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Nikita Ignatiev
Nikita Ignatiev

Brain Power: Comparing A Child’s Brain To The Internet (video) High Quality


Early experiences affect the development of brain architecture, which provides the foundation for all future learning, behavior, and health. Just as a weak foundation compromises the quality and strength of a house, adverse experiences early in life can impair brain architecture, with negative effects lasting into adulthood.




Brain Power: Comparing a child’s brain to the Internet (video)


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Brains are built over time, from the bottom up. The basic architecture of the brain is constructed through an ongoing process that begins before birth and continues into adulthood. Simpler neural connections and skills form first, followed by more complex circuits and skills. In the first few years of life, more than 1 million new neural connections form every second.* After this period of rapid proliferation, connections are reduced through a process called pruning, which allows brain circuits to become more efficient.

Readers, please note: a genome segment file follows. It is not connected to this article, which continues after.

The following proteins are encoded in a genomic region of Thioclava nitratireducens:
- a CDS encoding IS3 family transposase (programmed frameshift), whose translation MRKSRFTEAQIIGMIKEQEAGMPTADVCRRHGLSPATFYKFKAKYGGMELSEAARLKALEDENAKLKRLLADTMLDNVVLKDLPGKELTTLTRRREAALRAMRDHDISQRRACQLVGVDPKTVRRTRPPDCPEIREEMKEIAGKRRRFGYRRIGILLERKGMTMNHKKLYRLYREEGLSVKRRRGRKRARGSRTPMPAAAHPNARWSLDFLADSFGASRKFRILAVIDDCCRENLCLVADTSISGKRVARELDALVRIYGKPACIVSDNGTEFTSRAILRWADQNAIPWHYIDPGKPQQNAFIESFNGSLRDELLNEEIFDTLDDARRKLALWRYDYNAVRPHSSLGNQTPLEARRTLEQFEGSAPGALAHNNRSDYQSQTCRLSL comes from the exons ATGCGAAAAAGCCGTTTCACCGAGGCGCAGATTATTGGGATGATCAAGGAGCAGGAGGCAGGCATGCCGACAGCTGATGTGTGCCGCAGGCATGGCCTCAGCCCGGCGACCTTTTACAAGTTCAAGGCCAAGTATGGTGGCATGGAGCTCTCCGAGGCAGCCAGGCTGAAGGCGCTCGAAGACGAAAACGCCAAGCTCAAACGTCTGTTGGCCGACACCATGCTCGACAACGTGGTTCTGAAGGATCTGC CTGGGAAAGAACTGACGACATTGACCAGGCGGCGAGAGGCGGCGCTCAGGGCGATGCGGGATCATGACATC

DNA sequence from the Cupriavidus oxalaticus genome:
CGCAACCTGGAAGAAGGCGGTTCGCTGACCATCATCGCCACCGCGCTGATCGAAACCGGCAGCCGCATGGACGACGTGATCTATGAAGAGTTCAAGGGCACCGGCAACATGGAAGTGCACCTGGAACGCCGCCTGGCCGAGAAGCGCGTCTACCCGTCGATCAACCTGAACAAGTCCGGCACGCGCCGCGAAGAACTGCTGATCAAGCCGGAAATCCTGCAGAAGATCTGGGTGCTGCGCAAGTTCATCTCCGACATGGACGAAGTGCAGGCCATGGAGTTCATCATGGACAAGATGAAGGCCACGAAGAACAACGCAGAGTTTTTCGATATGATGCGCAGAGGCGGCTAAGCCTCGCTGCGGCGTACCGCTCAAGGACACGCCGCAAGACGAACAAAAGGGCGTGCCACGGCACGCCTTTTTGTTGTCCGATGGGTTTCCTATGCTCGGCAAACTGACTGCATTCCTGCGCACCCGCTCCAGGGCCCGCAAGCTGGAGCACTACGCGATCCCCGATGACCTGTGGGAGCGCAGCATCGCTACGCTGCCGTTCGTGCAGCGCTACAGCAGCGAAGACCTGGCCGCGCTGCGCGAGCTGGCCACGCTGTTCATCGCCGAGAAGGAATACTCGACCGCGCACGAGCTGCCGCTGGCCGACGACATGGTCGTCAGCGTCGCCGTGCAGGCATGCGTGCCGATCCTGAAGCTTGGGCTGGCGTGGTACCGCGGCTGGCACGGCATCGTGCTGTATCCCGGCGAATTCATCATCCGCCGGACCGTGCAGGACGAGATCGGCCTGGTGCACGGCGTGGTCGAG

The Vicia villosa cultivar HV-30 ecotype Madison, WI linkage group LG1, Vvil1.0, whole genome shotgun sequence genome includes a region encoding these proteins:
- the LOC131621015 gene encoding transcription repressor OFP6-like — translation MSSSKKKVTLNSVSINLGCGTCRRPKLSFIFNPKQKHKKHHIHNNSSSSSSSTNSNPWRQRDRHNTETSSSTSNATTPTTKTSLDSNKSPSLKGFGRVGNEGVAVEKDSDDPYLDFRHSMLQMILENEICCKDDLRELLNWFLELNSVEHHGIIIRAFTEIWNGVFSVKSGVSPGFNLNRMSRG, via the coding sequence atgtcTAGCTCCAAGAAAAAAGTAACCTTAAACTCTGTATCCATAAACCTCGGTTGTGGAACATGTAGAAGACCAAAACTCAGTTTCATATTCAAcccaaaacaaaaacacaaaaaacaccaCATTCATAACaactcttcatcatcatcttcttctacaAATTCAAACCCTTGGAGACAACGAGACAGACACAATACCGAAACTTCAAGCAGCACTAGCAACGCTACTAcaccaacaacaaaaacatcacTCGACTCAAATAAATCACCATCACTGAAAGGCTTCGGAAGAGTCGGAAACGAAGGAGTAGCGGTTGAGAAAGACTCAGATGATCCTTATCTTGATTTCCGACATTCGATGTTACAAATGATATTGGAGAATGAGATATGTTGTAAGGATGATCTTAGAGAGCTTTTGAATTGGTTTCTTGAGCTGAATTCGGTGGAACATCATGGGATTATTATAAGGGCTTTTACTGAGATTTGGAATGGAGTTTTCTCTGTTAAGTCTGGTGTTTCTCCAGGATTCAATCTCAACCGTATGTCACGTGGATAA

Brain architecture is comprised of billions of connections between individual neurons across different areas of the brain. These connections enable lightning-fast communication among neurons that specialize in different kinds of brain functions. The early years are the most active period for establishing neural connections, but new connections can form throughout life and unused connections continue to be pruned. Because this dynamic process never stops, it is impossible to determine what percentage of brain development occurs by a certain age. More importantly, the connections that form early provide either a strong or weak foundation for the connections that form later.


Cognitive, emotional, and social capacities are inextricably intertwined throughout the life course. The brain is a highly integrated organ and its multiple functions operate in coordination with one another. Emotional well-being and social competence provide a strong foundation for emerging cognitive abilities, and together they are the bricks and mortar of brain architecture. The emotional and physical health, social skills, and cognitive-linguistic capacities that emerge in the early years are all important for success in school, the workplace, and in the larger community.